Do Video Games Have Educational Value?
Yesterday I participated in a panel discussion at the New America Foundation about the educational value of video games. Here’s some of what I had to say—and I’d love to hear your own opinions and comments on the subject:
“Kids’ experience with educational technology overturns some of our assumptions about how children learn, starting with the idea that kids want things to be easy, that to make learning appealing to kids, we should make it as easy and as superficially fun as possible. But then we hear the story of the 13-year-old who was building a model of the Acropolis [with the digital game Minecraft]. This isn’t easy. He was actually engaged by the difficulty of that task. So that’s one sort of cheering message we can take away from technology, that it’s composing the challenge, creating the challenge and then adjusting it to the student’s growing abilities–that’s the key to engagement.
Another assumption along the same lines that’s being challenged by technology is that to make kids interested in learning we have to make it personally relevant to them. Relevance is important, and there are many times when we can connect kids to material by making it personally relevant to them. But with Minecraft and some of these other programs, kids are entering a completely foreign, strange new world and that’s part of the thrill, the exploration of these worlds. It doesn’t have to be brought down to their ordinary, everyday experience. It’s actually the entering into these virtual worlds that are different from what they know that promotes and facilitates learning.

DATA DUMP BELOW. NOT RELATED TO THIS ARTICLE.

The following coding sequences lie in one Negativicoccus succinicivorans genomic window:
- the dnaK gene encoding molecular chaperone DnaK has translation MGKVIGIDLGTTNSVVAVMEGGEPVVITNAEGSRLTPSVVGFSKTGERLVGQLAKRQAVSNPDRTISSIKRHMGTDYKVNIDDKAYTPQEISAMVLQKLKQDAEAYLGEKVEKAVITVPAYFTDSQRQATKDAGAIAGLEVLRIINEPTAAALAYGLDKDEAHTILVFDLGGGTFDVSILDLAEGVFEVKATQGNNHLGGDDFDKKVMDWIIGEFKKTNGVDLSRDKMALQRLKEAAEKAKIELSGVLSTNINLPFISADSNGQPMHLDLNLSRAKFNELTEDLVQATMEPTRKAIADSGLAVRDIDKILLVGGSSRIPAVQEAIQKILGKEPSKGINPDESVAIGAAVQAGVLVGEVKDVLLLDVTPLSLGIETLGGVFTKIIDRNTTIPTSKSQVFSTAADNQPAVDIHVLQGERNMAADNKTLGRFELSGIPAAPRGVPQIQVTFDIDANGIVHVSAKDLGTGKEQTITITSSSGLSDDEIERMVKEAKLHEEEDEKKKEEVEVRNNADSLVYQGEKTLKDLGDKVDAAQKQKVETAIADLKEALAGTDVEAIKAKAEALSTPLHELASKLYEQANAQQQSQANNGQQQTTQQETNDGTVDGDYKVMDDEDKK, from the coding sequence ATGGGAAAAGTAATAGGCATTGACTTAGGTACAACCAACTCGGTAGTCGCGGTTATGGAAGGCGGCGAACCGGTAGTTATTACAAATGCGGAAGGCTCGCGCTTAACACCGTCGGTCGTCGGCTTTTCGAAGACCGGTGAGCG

We can also learn from educational technology that kids don’t necessarily need prizes and punishments to learn—prizes for when they do well, punishments for when they do badly. What we want to be doing is promoting an intrinsic motivation for learning, and that’s something that digital products are very well suited to do . . . Many of you may be familiar with the idea of flow, advanced by psychologist Mihaly Csikszentmihalyi. This is a mental state where your skills and abilities are so well matched to the task before you that time seems to go away, there’s no sense of effort or self-control, you’re just fully engaged in the experience. And we’ve all seen children engaged in a really good video game—flow is what’s happening there, and that’s when learning can happen very naturally and organically.
VIdeo games can be very well suited to providing the conditions for flow. Among those conditions are: matching the ability level of the student to the difficulty of the task, and keeping that match at the student gets better and more skilled, the task gets a little bit harder. So the student is always working at the edge of her ability—not so easy that it’s boring, not so hard that it’s frustrating. And that can make almost anything interesting, because you want to master this challenge that’s just at the edge of what you can do, and that’s a very exciting feeling.
Some other properties of flow and engagement that video games and other digital products are well suited to provide are clear goals and clear and immediate feedback. Mistakes are not penalized or punished in any way, rather they’re understood as part of the process of discovery, in fact the only way to make your way in these worlds is to screw up, realize that wasn’t right, try something else. You can see that these are very productive attitudes toward learning. One of the most exciting possibilities offered by gaming is not just the transfer of content knowledge to real-world settings, but the transfer of an attitude towards learning as a process of discovery.”
Click here to hear more from the panel, which also included Alice Wilder, the co-creator of “SuperWhy!”, and Joel Levine, known as “the Minecraft Teacher”—and please do share your own thoughts.